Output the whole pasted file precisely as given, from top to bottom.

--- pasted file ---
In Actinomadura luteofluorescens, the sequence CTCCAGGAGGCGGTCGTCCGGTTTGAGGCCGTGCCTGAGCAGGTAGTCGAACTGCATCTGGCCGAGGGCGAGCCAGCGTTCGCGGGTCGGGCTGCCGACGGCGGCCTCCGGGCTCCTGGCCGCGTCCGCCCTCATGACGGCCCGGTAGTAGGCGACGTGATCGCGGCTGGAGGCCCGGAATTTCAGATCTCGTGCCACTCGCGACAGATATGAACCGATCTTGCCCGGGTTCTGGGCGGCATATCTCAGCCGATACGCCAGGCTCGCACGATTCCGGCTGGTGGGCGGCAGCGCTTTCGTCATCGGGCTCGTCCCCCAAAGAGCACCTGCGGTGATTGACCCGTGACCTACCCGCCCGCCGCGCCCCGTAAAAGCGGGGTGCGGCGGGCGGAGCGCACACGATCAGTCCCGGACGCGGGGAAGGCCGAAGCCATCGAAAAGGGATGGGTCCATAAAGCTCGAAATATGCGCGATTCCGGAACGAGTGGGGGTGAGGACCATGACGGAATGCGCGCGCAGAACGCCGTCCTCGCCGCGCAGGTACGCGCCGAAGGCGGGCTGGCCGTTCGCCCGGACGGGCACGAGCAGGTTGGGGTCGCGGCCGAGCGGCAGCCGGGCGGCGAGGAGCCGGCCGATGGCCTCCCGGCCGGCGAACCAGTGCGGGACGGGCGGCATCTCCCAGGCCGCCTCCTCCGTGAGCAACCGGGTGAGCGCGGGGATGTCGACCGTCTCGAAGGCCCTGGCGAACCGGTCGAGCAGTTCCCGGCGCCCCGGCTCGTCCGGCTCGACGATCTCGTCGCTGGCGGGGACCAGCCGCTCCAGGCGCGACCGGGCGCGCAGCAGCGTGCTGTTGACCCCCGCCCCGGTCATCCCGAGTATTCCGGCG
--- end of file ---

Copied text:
In Actinomadura luteofluorescens, the sequence CTCCAGGAGGCGGTCGTCCGGTTTGAGGCCGTGCCTGAGCAGGTAGTCGAACTGCATCTGGCCGAGGGCGAGCCAGCGTTCGCGGGTCGGGCTGCCGACGGCGGCCTCCGGGCTCCTGGCCGCGTCCGCCCTCATGACGGCCCGGTAGTAGGCGACGTGATCGCGGCTGGAGGCCCGGAATTTCAGATCTCGTGCCACTCGCGACAGATATGAACCGATCTTGCCCGGGTTCTGGGCGGCATATCTCAGCCGATACGCCAGGCTCGCACGATTCCGGCTGGTGGGCGGCAGCGCTTTCGTCATCGGGCTCGTCCCCCAAAGAGCACCTGCGGTGATTGACCCGTGACCTACCCGCCCGCCGCGCCCCGTAAAAGCGGGGTGCGGCGGGCGGAGCGCACACGATCAGTCCCGGACGCGGGGAAGGCCGAAGCCATCGAAAAGGGATGGGTCCATAAAGCTCGAAATATGCGCGATTCCGGAACGAGTGGGGGTGAGGACCATGACGGAATGCGCGCGCAGAACGCCGTCCTCGCCGCGCAGGTACGCGCCGAAGGCGGGCTGGCCGTTCGCCCGGACGGGCACGAGCAGGTTGGGGTCGCGGCCGAGCGGCAGCCGGGCGGCGAGGAGCCGGCCGATGGCCTCCCGGCCGGCGAACCAGTGCGGGACGGGCGGCATCTCCCAGGCCGCCTCCTCCGTGAGCAACCGGGTGAGCGCGGGGATGTCGACCGTCTCGAAGGCCCTGGCGAACCGGTCGAGCAGTTCCCGGCGCCCCGGCTCGTCCGGCTCGACGATCTCGTCGCTGGCGGGGACCAGCCGCTCCAGGCGCGACCGGGCGCGCAGCAGCGTGCTGTTGACCCCCGCCCCGGTCATCCCGAGTATTCCGGCG